We do not intend to follow these “unorthodox” saviors of capitalism through their many variations and disagreements. We propose to examine the more important basic tenets on which they by and large agree. They agree that crises can be abolished or at least, by counteracting their worst effects, “leveled off.” They agree that economic life can be so regulated by government intervention and controls that, by manipulating “spending,” demand can be adjusted to levels adequate for keeping the economy on an even keel. Flexible policies governing taxation, credit and the monetary system generally would play a central role in such government intervention. In this article we shall deal only with their doctrine of crises, reserving for later treatment other aspects of their rather elaborate system.

The Doctors Disagree

Wendell Berge, who had charge of fruitless anti-trust prosecutions for the Department of justice, believes that monopolies create crises because they destroy free competition.

“When competition is eliminated from a capitalist society, the system is in danger of breaking down. With competition, prices tend to find their fair level, and maximum production and employment result.” (p.203)

If this is so, why did crises erupt long before monopolies appeared on the capitalist scene? Ironically enough, other saviors of capitalism once acclaimed the advent of monopolies as the antidote to the anarchy of free competition in which they saw the main cause of crises.

His colleagues disagree with Berge. Although they are hot for competition, they see nothing wrong in “bigness” as such, provided it is properly “regulated.” But neither Berge nor his dissenters bother to explain just how monopolies can either be removed or effectively regulated under capitalism.

Chester Bowles pegs the whole matter on “the problem of spending and demand.” He restates this basic Keynesian proposition as follows:

“For every dollar’s worth of goods or services, there is created one dollar of potential purchasing power. ... If the level of production is to be maintained and increased all of money must be spent currently by individuals, groups and institutions. Otherwise, our economy will slip into a depression.” (p.20)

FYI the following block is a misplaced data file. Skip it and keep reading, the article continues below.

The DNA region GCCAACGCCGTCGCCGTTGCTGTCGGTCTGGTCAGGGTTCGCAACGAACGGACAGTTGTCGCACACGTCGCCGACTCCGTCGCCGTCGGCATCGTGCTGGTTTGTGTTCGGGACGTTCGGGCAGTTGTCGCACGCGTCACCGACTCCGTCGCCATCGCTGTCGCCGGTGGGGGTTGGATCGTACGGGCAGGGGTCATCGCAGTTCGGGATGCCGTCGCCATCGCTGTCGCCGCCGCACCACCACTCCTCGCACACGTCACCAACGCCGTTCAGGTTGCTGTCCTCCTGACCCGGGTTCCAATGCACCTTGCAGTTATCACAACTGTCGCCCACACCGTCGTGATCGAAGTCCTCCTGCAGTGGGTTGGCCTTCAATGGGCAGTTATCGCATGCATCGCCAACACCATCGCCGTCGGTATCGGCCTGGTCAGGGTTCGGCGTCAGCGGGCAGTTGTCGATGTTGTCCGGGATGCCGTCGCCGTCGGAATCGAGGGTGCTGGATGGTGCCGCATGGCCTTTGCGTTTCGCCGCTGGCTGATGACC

Associate Professor Lorie Tarshis of Stanford University uses the very same formula of total spending as a sure-fire cure for depression: He admits, however, that “we cannot expect consumers alone to create the whole of the demand.” The way to get around this obstacle is by increasing “non-consumer spending.”

“In short,” he concludes, “in order to turn depression into prosperity, we must somehow get an increase in total spending or total demand. Perhaps we can operate directly on consumers’ spending; if so, well and good. But if not, we must contrive to increase non-consumer demand – the total spending of firms, governments and foreigners. Failing in that effort, depression continues.” (pp.232-3)

In this entire volume of 367 pages, Prof. Alvin H. Hansen of Harvard is the only other writer who touches directly upon the problem of crises. But he denies what the others affirm. He refuses to be “complacent about the prospect of eliminating the boom-bust cycle by making desirable corrections in the structure of our economy; and it is not true that the correction of structural imbalances will prevent the onward march of the business cycle” (p.221). In Prof. Hansen’s opinion, technological advances by themselves give rise to the biggest disproportions, laying the basis for bigger and better busts. He is frankly pessimistic and appeals for a long-range “cycle policy.” He does not say what this program should be but merely pleads:

“This means a program which can quickly be put into motion, highly flexible and subject to quick adjustment and change. It is this area that we are in danger currently of neglecting.”